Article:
Egg, tuna or chicken salad (use my Low Fat Mayo Recipe for lower fat egg salads):
- Sister’s Simple Savory Egg Salad (will be a XO)
- Sriracha Egg Salad (will be a XO)
- Creamy Ranch Egg Salad (will be a XO)
- Tuna & Capers
- Sriracha Chicken Salad
Spread with reconstituted peanut flour and an on-plan jam.
Dip into soups.
Make a maztah pizza (E or XO style depending on toppings):
- 5 Minute Homemade Pizza Sauce
- Lean meat for E, otherwise your favorite pizza meats
- Peppers, onions, mushrooms, etc.
- Low fat mozzarella (a couple tablespoons for E OR spread the matzah with a LLC wedge – Light Laughing Cow – before the pizza sauce).
As you can see, there’s many ways to enjoy your homemade unleavened bread this week and stay on plan!
Chag sameach Pesach to you and yours!
- 1 cup sprouted wheat flour
- 1/2 teaspoon high mineral salt (or Kosher salt if you prefer - either are optional)
- 1/2 cups water (more or less as needed)
- Preheat oven to 450 degrees, if baking.
- Prepare baking sheets by lining with parchment paper and set aside.
- In a mixing bowl, combine flour and salt and whisk to combine well.
- Pour in half the water and stir, adding more water as needed until a dough forms. It should clump together and follow your dough whisk or spoon around the bowl.
- Sprinkle a little flour on the counter and knead dough for 2 to 3 minutes.
- Roll dough into a log and cut into 4 or 6 pieces. Roll each piece into a small ball and let rest for a few minutes (if using a cast iron skillet or griddle, preheat it while dough is resting).
- Roll out a dough ball as thin as you can, or as thin as you like.
- Prick with a fork, then carefully remove and place on the parchment paper lined baking sheets.
- Bake for 5 minutes, flip, then bake for another 2 to 3 minutes.
- Remove and cool, or eat warm.
- For skillet or griddle cooking: cook for 3 minutes, flip, then cook for another 2 to 3 minutes or until as cooked as you like.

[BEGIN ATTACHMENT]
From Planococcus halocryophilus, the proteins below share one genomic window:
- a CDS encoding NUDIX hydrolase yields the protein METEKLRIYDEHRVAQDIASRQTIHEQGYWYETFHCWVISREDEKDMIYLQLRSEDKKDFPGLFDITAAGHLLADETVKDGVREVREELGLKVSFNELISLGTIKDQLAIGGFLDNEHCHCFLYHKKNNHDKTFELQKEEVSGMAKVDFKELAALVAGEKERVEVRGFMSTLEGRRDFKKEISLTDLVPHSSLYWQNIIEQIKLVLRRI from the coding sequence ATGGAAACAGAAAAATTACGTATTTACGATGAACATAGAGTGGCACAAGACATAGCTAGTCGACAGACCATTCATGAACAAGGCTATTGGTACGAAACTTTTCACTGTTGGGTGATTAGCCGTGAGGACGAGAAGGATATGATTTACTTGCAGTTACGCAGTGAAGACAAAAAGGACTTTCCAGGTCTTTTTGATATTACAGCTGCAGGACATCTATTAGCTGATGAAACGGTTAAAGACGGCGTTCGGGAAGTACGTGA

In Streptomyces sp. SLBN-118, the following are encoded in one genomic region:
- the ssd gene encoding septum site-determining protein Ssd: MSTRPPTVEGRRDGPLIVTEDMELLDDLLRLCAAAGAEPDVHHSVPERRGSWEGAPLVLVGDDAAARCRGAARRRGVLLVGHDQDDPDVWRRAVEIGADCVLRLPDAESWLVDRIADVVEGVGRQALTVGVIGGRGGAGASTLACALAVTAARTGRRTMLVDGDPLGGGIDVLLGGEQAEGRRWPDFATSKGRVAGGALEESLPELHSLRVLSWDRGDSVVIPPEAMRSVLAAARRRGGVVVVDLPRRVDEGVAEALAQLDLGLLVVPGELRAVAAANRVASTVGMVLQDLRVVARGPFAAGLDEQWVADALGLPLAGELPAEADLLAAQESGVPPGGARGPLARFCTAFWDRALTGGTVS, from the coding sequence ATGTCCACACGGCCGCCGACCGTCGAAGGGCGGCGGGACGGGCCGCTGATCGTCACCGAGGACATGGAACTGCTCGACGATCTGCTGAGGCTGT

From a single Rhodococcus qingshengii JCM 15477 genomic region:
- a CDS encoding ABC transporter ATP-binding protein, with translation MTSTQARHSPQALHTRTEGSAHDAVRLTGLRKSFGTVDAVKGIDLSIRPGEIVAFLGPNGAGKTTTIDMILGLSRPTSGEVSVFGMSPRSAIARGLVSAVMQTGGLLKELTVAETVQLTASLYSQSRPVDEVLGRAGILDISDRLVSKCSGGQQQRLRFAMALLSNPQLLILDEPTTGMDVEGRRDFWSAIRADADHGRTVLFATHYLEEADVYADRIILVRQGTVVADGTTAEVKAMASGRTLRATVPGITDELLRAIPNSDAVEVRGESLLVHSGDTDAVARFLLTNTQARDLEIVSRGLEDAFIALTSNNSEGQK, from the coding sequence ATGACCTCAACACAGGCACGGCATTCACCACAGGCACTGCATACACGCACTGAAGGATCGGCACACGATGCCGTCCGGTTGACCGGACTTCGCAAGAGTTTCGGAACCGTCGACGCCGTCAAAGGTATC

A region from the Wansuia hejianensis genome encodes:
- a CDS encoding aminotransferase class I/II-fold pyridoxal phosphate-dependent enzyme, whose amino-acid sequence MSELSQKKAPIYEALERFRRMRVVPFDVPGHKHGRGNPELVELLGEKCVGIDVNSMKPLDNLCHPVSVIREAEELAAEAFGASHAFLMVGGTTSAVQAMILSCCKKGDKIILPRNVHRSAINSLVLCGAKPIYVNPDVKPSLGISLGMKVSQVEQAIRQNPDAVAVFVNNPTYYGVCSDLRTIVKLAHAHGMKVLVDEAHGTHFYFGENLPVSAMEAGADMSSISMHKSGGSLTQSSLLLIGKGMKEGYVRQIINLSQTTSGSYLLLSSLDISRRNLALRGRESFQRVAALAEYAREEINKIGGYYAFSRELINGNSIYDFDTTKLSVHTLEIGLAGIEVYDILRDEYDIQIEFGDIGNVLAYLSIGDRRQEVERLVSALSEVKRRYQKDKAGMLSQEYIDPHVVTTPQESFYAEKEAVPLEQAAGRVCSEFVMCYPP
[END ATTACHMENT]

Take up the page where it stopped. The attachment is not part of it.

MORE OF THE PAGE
These sprouted wheat matzah are more chewy than crunchy but with crunchier edges. This all depends on how thin you roll them and how long you bake them. Adjust baking time to suit your preferences. They're not going to be like store-bought matzah though!
Since there is no added fat, for THM purposes they're essentially "fat free." The nutrition notes show a small amount of fat but this is the fat inherent in the grain and is not counted toward your ADDED fat grams for a THM E meal.
For 4 large matzahs, each one will have 19.5 grams of net carbs. For 6 smaller matzahs, each one will have 13 grams of net carbs. A THM E meal allows up to 45 grams of net carbs. A Pulled-Back E meal has at least 20 grams but significantly less than 45 grams.
As an Amazon Associate and member of other affiliate programs, I earn from qualifying purchases.
Nutrition Information:Yield: 4 Serving Size: 1
Amount Per Serving: Calories: 115Total Fat: 1gSaturated Fat: 0gTrans Fat: 0gUnsaturated Fat: 0gCholesterol: 0mgSodium: 35.9mgCarbohydrates: 23gNet Carbohydrates: 19.5gFiber: 3.5gSugar: 0gProtein: 4.6g
Nutrition information is approximate and based on the best knowledge available at the time of recipe publication. Your results may vary due to differences in ingredients. You can make your own calculations if this recipe does not include nutrition info by using an online calculator such as https://recipes.sparkpeople.com/recipe-calculator.asp